With all the birding festivals and hotspots closed this year while we are all sheltering in place, my chances of photographing a new warbler species this spring were slim.
Many months ago I had made plans to be at Magee Marsh, on the western shores of Lake Erie in northwestern Ohio, almost every weekend in May—as usual. Instead, I had to stay close to home and bird at my local parks, and safely keep social distance from others. On May 3, after an afternoon rainstorm, knowing that rain sometimes pushes the warblers into the lower branches to look for insects, I decided to check out a local birding hotspot, McDonough Wildlife Park in Vienna, West Virginia, a short drive from home. When I arrived, I was surprised to find a couple of my birding friends in the parking lot.
While maintaining a safe distance from each other, we joined forces to look for warblers. On this rainy day, we practically had the park to ourselves.
My friends are adept at birding by ear and called out birds from all directions. “Hear that? There is a hooded over there!” one friend proclaimed. Another said, “I hear a northern parula over here!” I never saw either of those birds, but I believed them. I have seen both species before, although I have never photographed a hooded warbler. Still, I hoped to photograph a life bird that day. One of my birding pals told me that he had heard Kentucky warblers in the park earlier that day. Now I was excited: A Kentucky would be a lifer! I began to wander ahead of the group as they listened and looked for other birds. I was looking for the Kentucky.
Suddenly I caught a glimpse of a small bird close to the ground. I froze, and silently motioned to the others that I had seen something. I was pretty sure the bird I saw was a warbler, since I saw a flash of yellow. My first thought was that it might have been the hooded that my friend had heard a few minutes earlier. I didn’t get a good look, and the bird was in dense undergrowth. With my camera ready, we scanned the area for the bird that I had seen. I saw something move, and so did my friend. With his binocular to his eyes he proclaimed, “It’s a Kentucky!”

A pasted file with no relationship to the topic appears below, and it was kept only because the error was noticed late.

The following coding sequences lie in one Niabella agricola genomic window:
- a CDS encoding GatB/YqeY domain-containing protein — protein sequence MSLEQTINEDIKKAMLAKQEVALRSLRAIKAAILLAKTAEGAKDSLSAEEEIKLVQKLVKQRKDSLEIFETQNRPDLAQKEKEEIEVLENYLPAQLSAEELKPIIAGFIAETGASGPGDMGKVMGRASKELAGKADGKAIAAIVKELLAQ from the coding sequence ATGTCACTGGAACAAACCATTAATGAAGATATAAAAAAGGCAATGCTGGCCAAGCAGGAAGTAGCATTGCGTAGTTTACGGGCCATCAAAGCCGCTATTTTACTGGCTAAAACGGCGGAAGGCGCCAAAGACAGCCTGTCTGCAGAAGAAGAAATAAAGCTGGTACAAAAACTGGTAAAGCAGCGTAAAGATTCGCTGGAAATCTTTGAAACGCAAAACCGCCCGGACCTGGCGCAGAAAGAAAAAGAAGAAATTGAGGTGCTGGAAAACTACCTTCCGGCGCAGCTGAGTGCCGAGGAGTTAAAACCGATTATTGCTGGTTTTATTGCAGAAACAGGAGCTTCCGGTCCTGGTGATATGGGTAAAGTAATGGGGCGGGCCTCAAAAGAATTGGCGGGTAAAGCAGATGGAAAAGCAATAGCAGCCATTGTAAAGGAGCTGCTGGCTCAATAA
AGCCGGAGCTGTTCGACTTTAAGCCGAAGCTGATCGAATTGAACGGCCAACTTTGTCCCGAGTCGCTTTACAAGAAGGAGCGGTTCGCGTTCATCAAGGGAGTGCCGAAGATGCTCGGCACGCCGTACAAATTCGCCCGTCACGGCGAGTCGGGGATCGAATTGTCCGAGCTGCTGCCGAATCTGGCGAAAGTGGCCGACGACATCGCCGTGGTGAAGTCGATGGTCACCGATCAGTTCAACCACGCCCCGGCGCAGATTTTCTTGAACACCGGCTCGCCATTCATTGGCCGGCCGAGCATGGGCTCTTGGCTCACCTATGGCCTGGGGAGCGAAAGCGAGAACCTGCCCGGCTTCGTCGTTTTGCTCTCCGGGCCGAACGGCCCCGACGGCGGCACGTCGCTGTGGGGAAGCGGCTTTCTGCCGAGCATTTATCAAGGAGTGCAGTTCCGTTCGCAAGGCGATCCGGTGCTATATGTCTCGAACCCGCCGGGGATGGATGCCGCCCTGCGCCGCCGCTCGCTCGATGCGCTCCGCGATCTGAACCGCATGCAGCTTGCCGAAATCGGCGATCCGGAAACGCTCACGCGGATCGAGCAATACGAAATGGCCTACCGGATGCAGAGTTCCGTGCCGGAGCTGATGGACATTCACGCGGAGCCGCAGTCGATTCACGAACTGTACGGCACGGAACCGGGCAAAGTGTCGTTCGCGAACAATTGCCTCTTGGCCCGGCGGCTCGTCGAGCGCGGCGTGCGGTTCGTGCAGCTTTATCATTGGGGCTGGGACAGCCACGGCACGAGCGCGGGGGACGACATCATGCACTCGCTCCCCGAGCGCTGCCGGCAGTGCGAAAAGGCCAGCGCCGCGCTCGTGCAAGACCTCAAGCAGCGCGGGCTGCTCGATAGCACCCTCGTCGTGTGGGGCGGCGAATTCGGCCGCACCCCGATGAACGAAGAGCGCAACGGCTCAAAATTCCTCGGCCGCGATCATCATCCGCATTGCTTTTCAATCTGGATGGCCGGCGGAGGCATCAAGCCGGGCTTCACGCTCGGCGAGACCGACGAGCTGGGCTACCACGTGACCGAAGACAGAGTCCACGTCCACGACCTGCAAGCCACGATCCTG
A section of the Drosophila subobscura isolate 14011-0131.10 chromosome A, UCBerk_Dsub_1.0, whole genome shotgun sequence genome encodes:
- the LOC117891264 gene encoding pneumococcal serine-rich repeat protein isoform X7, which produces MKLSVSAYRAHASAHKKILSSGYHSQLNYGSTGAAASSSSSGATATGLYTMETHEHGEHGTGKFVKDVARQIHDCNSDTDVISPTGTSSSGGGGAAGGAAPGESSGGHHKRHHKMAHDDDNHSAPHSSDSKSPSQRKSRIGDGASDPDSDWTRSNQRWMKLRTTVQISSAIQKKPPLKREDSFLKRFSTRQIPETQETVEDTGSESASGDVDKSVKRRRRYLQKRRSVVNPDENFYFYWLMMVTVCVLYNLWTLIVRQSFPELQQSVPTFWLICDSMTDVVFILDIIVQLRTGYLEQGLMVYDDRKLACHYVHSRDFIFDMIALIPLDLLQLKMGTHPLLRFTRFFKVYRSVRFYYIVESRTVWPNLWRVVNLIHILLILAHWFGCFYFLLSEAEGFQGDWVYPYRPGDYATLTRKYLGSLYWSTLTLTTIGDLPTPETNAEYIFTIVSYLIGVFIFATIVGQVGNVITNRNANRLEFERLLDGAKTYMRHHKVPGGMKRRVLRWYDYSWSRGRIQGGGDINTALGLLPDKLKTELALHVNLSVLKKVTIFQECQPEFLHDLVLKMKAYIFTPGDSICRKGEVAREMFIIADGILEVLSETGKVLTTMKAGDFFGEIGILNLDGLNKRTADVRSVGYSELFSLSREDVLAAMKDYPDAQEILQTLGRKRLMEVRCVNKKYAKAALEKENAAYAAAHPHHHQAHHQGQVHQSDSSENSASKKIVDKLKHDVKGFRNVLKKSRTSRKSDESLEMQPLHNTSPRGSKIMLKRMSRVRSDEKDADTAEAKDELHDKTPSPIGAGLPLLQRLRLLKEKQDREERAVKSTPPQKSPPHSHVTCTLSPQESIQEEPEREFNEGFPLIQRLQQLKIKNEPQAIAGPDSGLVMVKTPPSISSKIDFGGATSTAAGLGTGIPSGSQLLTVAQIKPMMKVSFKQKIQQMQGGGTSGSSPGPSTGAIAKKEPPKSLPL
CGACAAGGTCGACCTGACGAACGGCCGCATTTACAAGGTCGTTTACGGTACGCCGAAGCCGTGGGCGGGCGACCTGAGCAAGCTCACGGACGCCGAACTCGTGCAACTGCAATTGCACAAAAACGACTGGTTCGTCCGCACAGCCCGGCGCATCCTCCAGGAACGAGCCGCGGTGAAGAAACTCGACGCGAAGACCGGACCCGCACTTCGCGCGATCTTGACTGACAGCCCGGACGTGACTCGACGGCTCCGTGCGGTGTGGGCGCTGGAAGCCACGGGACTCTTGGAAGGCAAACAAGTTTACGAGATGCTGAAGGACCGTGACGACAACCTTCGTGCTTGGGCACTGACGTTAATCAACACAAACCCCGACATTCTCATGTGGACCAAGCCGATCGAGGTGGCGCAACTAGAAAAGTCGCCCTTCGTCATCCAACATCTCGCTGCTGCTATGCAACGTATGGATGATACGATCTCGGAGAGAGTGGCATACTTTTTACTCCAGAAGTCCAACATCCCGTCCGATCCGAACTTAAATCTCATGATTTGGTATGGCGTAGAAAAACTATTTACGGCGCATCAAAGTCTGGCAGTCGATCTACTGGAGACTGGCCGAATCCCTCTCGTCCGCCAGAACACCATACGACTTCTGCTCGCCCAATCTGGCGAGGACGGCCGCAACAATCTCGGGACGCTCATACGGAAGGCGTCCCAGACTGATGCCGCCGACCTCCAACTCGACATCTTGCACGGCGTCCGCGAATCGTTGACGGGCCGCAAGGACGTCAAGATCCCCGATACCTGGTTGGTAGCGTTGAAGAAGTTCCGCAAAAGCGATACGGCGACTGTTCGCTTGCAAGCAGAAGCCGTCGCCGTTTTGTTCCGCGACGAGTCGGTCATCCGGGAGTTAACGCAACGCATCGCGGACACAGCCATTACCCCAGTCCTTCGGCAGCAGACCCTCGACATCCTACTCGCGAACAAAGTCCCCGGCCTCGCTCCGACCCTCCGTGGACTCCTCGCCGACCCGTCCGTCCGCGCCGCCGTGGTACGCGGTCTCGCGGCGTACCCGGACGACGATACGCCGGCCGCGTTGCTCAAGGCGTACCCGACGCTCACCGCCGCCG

I pulled my camera to my eye and began to look frantically for my opportunity to shoot. Then the bird popped up onto a branch, and for a brief moment, I saw the bird through my camera lens. I quickly locked my focus on the bird. In high-speed shooting mode, my camera can take about nine frames per second, and I rattled off a couple seconds of images. In a flash, the bird was gone. Still, I was so happy. I had my pandemic life bird!
With just a brief look and a few seconds of shooting, we waited to see if the bird would pop up again. Sure enough, there it was, but this time there were two! As we watched and I photographed, we saw that they were carrying nesting material. One carried a leaf as big as it was! I got a few more pics, and we speculated that they must be building a nest somewhere nearby. It was deeply gratifying to be able to photograph nesting behavior in a bird I had never seen before.
With the light getting worse, we left the park and headed home.
There, first thing, I researched the Kentucky warbler. I discovered that it is typically found close to the ground in the dense forest understory, where it nests. While many of the warblers I photograph are migrating through the Mid-Ohio Valley, this area is within the breeding range of the Kentucky warbler, my pandemic life bird.
Have you found any pandemic life birds?